DnA: Did you have those type of sort of “open plan” offices in mind when filming the scenes in Bletchley Park, or was it based off of those staged photographs you just described?

MD: It was based off those photographs. As a designer, I like to inform myself as much as I possibly can, and then parts of designing a film, artistic license obviously comes into it, and it’s a process of editing. So you use the bits that you want to use, and you don’t use the bits that you don’t want to use. So, it’s treading a fine line between balancing the reality, the truth, but also trying to give it its own life, its own character, its own mood.

But, yes the offices were based on the photographs that we saw. These things were completely makeshift. I mean, these huts were just like scout huts, and then they just got furniture from wherever they could so it’s basically furnished with whatever wartime furnishings they could get their hands on, and this thing grew very quickly as Bletchley Park developed.


DnA: What did the director, Morten Tyldum, ask from you? Was there a particular point of view? Was it historical authenticity? 

MD: It was lovely working with him, because he was quite encouraging of visual flourishes. There are certain directors who shy away from a visual statement, but actually with Morten, he was quite encouraging those bold visual flourishes, which was lovely for me, obviously.

DnA: And the film has received a lot of praise for the way it looks.

MD: I’m delighted! The biggest challenge people always say, “You know Christopher is the biggest challenge.” Actually that wasn’t the biggest challenge. You take those things in your own stride. The biggest challenge was to present this era, which is World War II England, in a way that looks fresh and different, and we’ve seen this many times in so many different movies. It tends to be this slightly brown, depressing, dull world. It’s always a little bit shabby, a bit musty, and I think to Morten as well, it was important to give it an identity, and not to be afraid of color, which gives it energy in a funny kind of way.

DnA: You portrayed three different time periods in the film. How did you go about that? How did you differentiate the different periods?

MD: That’s very straightforward, because first of all one of my absolute pet peeves is when a movie is set in 1970 and you’re in a house and everything in the house is from the year 1970. That’s not how it is. Everybody has stuff from several decades back, maybe some antiques, and you mix it up, and I think to make an authentic feel for the period, that that’s what you need to do. A sense of period is something I hope I have and it’s just there. I certainly can’t help myself but wander around an art gallery, sort of in my head trying to date every picture that I’m looking at.


DnA: You must have a thorough design history background then.

MD: Well I used to make period clothes for my Barbie dolls when I was 8. I think it’s kind of difficult to imagine me doing any other job that I’m doing right now. It’s always been there, that fascination has always existed. You know, years of experience, and as I said, each subject that you do, you discover a whole new world and that just builds up a bigger library in your brain.

DnA: So the beginning of the movie starts with Alan Turing’s house and also ends there too. It kinda seemed like a mad scientist’s type of lair. 

MD: And it was, and it was my favorite set. In fact when I read the script, I thought, “Oh this one is going to be really good fun!” Everything that you see on his board in his home are actually, genuine images of things that Alan Turing would have had. After the war when he was studying at Manchester University, and all the imagery that you see, stuck on his walls are actually things Turing would have had in reality, and Andrew Hodges, who is Alan Turing’s incredibly erudite biographer, came to visit us in the art department, and we had images of all the stuff on the walls and he got incredibly enthusiastic because he said this is all absolutely accurate and my enthusiasm was far more aesthetic, because the stuff that I found, that I thought was visually beautiful and interesting was stuff that I wanted to put on the walls but he completely validated my choices from an academic point of view. It wasn’t some kind of crazy designer’s fantasy. It was actually a crazy designer’s fantasy with substance.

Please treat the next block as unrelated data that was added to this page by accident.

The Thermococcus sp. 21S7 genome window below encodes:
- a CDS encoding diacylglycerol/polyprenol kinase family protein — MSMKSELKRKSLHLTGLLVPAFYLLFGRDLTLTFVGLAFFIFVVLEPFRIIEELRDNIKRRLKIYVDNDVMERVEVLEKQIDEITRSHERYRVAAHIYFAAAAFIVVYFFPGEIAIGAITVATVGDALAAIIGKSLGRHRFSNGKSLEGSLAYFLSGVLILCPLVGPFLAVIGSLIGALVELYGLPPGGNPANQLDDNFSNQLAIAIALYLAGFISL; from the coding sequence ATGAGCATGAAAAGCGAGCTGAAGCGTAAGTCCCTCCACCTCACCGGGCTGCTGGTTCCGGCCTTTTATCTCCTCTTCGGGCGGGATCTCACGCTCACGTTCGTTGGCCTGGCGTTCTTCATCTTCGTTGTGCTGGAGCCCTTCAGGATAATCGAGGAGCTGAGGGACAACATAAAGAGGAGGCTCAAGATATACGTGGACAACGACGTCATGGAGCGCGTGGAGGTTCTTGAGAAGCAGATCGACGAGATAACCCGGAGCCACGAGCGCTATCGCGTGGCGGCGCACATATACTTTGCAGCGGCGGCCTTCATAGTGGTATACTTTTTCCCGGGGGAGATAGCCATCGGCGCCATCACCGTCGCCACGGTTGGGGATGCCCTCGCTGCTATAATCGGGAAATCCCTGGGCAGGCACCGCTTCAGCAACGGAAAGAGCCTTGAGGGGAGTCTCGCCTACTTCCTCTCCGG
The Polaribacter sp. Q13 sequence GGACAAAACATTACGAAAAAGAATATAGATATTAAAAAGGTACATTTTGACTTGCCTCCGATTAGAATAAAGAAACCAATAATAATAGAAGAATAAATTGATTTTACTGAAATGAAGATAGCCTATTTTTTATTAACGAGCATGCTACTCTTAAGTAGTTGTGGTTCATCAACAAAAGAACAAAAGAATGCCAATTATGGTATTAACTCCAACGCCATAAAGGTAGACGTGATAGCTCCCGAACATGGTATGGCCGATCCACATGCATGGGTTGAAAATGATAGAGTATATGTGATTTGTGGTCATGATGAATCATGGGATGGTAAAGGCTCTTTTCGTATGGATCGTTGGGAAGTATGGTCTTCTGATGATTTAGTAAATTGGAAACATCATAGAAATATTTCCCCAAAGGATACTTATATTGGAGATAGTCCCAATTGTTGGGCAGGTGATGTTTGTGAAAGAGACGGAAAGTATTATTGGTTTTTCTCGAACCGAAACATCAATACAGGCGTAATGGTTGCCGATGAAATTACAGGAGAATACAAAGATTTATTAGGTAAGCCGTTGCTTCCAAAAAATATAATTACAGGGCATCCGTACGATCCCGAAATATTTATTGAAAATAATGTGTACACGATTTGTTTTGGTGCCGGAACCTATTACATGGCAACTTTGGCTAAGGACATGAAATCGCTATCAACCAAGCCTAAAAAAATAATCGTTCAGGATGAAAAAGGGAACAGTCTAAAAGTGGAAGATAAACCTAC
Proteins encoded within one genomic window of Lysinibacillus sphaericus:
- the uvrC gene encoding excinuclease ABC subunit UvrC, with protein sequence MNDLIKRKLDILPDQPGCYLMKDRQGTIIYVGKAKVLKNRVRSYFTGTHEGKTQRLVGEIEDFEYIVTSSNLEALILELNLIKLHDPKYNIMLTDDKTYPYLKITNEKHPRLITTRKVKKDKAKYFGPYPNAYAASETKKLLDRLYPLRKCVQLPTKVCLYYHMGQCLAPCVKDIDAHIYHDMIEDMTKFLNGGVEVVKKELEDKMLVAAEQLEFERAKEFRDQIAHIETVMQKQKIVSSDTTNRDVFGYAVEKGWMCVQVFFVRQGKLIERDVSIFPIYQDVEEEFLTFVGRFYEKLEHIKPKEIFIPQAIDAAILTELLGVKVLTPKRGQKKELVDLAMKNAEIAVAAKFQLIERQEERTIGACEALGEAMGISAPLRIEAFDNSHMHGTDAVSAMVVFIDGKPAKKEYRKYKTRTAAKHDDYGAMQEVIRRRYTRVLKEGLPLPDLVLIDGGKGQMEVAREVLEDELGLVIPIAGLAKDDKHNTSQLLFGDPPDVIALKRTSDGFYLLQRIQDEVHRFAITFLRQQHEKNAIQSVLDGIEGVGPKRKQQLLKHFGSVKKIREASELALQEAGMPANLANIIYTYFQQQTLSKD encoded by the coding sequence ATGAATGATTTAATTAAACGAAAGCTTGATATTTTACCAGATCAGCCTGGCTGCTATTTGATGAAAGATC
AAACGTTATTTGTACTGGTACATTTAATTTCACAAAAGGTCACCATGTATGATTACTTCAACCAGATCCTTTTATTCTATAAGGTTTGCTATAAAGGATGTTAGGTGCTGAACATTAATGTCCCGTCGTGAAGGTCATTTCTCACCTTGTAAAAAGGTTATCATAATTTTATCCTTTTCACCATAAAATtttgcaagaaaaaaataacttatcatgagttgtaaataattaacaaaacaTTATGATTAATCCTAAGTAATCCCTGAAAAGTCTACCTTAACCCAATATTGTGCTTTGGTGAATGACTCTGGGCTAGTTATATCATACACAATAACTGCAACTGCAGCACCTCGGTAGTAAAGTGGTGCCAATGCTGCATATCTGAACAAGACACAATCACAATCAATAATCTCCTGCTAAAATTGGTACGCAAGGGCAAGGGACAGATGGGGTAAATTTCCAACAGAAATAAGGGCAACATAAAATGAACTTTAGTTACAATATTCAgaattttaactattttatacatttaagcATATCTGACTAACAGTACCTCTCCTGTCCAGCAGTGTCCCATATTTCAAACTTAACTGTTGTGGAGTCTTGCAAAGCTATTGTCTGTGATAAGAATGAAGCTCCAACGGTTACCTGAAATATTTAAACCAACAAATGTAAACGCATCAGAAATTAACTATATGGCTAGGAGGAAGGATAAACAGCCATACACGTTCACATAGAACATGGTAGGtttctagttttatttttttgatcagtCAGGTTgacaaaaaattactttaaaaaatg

DnA: Did Alan Turing really ride a bicycle?

MD: Oh absolutely he did! He rode a lady’s bicycle which was really interesting. He has a lady’s bicycle and the chain on his bicycle was broken. He’d calculated, of course, because he’s an extraordinary mathematician, how many times he could cycle, how many wheel rotations before the bicycle chain fell off again, or some such story, but no he absolutely had a bike.

DnA: So was the bike in the film purposefully broken also? 

MD: No that would have been too complicated to explain, but we certainly gave him a lady’s bike.

DnA: Do you have anything else to add about your experience on the film that you’d like to share?

MD: I suppose the only other thing is to say is what a lovely guy Benedict is and how interested he was about his [Turing’s] research and that one can always tell the actors who go and spend a lot of time in the art department looking at all the art references.

I mean I’ve worked with him before on Tinker Tailor Soldier Spy as well, so, it’s always nice when you worked together again with people who you’ve worked before with and got along with.  He’s extremely lovely, very charming and very very bright. And that comes through in his extraordinary performance.

And you know what’s so charming about him? He always comes and says something nice. He’s very appreciative. He’d always come in the morning and say this is great to work on, which is great. Not every actor is going to be doing that.

This interview was lightly edited for length and clarity.

All images courtesy of © 2014 – The Weinstein Company.

Find all of DnA’s coverage of production design here